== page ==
Not Winnie

I can mark time passage in my childhood by the little material things I accumulated. These little talismans were not important because of their monetary value but rather because they acknowledged my increased maturity. They are some of my clearest memories of childhood.

Winnie the Pooh is the Grand Marshall in my parade of time capsules posing as childhood trinkets. My sister, Deb, always brought home Winnie the Pooh albums that included both a record with
voice characters reading the story and a large book so I could follow along. I still work Winnie the Pooh themed memories into my daily life, witness how I often call our cat, Magoo, by his Winnie-influenced nickname- “Goober the Pooh.”

Next up on a list of handheld childhood items would include my first knife. I believe it was a brown Barlow knife. barlow knifeAt first I had to find uses for
the knife. I knew this was a clear message that I now had the maturity and responsibilities that accompany a knife owner however I really wasn’t sure what were these responsibilities. I started by cutting one twine of the two that held bales together in the stack.

Later when I began to feed hay to the cattle and spread out straw, I used the knife to cut both twines. I now know what a mature knife user knows; a knife is typically used to as a screwdriver and a small pry-bar. Using a knife to cut is a rare and wonderful treat.

I have written about my first watch. Earlier this week, someone remarked about my super-wide leather band and watch. Lisa gifted me this watch for my 50th because of my childhood stories of that watch. My first watch was actually my dad’s old watch that was repaired for my use. It had a twist-flex watch band and was awesome. The passage of time has revealed a perspective in which that timepiece seems like a training-wheels level of watch bands compared to the massive, leather version which arrived when I was eleven and the more recent version now on my wrist.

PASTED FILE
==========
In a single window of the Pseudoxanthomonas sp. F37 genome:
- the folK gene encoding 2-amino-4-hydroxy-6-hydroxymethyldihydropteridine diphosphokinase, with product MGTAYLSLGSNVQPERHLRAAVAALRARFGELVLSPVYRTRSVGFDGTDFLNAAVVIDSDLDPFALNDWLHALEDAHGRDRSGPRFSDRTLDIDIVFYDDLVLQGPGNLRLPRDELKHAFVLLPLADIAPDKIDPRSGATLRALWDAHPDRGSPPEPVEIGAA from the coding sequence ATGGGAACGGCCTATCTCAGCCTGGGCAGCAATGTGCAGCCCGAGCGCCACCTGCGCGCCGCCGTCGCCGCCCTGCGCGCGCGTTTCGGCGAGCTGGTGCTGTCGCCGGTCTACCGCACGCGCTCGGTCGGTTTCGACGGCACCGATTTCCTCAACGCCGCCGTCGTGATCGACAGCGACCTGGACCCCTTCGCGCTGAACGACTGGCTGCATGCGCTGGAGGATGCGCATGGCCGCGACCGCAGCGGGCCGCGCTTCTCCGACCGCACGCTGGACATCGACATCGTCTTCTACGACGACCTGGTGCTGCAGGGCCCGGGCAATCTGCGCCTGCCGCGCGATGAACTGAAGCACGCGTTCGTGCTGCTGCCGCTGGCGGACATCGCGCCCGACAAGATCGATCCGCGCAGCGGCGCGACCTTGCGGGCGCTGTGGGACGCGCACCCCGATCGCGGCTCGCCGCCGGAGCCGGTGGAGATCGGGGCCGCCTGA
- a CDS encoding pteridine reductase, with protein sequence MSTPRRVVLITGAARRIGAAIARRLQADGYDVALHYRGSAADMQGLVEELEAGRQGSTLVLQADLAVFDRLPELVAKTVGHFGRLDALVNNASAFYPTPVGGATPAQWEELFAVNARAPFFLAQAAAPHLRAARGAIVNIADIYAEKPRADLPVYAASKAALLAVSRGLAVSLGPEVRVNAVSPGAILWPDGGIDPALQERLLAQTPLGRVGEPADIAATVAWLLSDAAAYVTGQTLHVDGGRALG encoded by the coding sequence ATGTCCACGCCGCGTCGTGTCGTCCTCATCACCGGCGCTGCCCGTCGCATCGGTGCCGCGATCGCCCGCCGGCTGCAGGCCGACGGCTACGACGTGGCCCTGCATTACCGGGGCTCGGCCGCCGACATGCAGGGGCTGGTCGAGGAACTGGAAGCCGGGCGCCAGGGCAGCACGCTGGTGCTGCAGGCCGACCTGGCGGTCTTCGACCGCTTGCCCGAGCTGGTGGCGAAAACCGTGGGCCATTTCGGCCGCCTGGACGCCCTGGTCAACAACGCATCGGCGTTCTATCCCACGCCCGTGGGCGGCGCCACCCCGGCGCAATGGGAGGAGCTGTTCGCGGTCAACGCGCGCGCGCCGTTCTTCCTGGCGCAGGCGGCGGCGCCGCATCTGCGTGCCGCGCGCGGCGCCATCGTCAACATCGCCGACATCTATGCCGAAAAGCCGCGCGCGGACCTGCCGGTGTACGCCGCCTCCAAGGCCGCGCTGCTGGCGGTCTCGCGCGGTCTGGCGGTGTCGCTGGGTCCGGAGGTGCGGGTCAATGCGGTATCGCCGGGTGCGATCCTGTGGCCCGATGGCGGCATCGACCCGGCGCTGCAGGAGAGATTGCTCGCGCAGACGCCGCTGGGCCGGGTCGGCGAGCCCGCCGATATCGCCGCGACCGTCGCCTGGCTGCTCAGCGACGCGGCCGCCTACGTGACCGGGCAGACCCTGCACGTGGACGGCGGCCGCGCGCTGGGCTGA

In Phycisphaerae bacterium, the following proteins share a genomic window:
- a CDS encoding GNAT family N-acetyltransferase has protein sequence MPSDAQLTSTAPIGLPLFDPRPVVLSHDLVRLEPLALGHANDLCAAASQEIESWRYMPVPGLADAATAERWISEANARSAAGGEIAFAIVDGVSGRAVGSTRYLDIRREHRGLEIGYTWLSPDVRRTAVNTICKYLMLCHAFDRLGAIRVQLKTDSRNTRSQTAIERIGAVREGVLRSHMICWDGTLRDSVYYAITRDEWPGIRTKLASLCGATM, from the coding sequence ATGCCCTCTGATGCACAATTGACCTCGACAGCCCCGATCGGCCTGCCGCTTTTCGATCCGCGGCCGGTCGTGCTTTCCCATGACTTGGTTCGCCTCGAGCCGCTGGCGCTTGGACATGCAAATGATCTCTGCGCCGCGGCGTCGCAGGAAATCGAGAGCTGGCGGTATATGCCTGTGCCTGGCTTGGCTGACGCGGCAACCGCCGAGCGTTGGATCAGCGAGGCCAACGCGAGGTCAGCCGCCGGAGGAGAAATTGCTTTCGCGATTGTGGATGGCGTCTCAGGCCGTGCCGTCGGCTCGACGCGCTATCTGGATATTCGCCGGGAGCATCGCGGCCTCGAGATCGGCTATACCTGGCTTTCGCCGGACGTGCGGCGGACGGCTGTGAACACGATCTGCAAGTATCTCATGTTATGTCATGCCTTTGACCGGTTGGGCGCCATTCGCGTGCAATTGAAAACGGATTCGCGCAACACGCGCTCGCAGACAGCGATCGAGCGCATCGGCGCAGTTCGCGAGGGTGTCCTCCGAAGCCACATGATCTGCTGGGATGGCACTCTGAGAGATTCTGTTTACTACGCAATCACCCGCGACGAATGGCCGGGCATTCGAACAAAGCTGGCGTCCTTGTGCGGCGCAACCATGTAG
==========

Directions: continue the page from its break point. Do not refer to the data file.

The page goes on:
I had many bicycles so there isn’t one special bike. A bicycle back in the seventies was like receiving the keys to your own cell. I was no longer limited to the farm and loved the freedom of my bicycle. I caused some panic in my parents with extended trips but they both lived pretty long lives so I don’t believe I did much damage. I still like a good bike ride.

My first gun shot bbs. A lot of people have written about bb guns so I will stop there. My first real gun was a 30-06, bolt-action rifle. It kicked so hard that I hated it. I still use a 30-06 today but normally shoot de-tuned ammo that doesn’t kick so badly. What I really wanted back then was a Winchester 94, lever-action but dad said it wasn’t practical for my needs. I still want one.

mercury-montego-1977-3My final trinket of youth wasn’t a trinket and it ended my youth. My parents paid for half of a car and I paid for the other half. It was a 1976 Mercury Montego. I really liked that car but once you have wheels of your own you can go to the drive-in, date and enjoy freedom to make your own stupid decisions. For these reasons, I don’t believe I was a kid after I got my car. I don’t know what I was but I sure wasn’t the same kid who liked Winnie the Pooh, even though I still did like him.

When I received each of these signposts in my life, I thought it was a huge event. When I look back, I see how simple and wonderful were each of these items. I guess the memories wouldn’t exist without the material item but it is probably the memories that carry the value more than the knife, watch, bicycle or car. But not Winnie the Pooh, he’s special. Not Winnie.

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